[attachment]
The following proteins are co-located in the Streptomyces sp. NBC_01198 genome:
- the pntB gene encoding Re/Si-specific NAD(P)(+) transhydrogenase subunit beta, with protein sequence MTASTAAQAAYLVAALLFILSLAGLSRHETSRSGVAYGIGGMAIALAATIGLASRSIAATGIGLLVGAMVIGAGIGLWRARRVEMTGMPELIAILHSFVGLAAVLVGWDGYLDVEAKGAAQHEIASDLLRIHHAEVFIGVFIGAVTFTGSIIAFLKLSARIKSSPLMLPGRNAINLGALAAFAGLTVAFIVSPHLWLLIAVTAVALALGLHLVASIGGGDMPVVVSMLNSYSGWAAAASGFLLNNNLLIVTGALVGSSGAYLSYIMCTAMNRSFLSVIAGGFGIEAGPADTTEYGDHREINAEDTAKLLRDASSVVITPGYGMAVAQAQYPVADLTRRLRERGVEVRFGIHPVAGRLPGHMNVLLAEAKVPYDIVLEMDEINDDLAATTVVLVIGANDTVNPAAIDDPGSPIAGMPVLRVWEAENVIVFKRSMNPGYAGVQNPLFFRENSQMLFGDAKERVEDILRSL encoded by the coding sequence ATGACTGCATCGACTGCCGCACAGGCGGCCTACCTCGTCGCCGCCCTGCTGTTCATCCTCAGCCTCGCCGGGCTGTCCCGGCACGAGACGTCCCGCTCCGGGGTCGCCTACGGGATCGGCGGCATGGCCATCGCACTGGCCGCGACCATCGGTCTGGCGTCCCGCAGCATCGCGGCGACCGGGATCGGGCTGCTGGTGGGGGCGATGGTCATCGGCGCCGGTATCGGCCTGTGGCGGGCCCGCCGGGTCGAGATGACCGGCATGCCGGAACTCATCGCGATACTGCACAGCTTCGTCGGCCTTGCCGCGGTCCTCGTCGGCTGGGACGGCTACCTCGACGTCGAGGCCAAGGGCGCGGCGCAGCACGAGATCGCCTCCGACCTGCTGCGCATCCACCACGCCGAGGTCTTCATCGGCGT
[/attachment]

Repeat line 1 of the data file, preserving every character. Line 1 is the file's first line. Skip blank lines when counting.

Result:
The following proteins are co-located in the Streptomyces sp. NBC_01198 genome: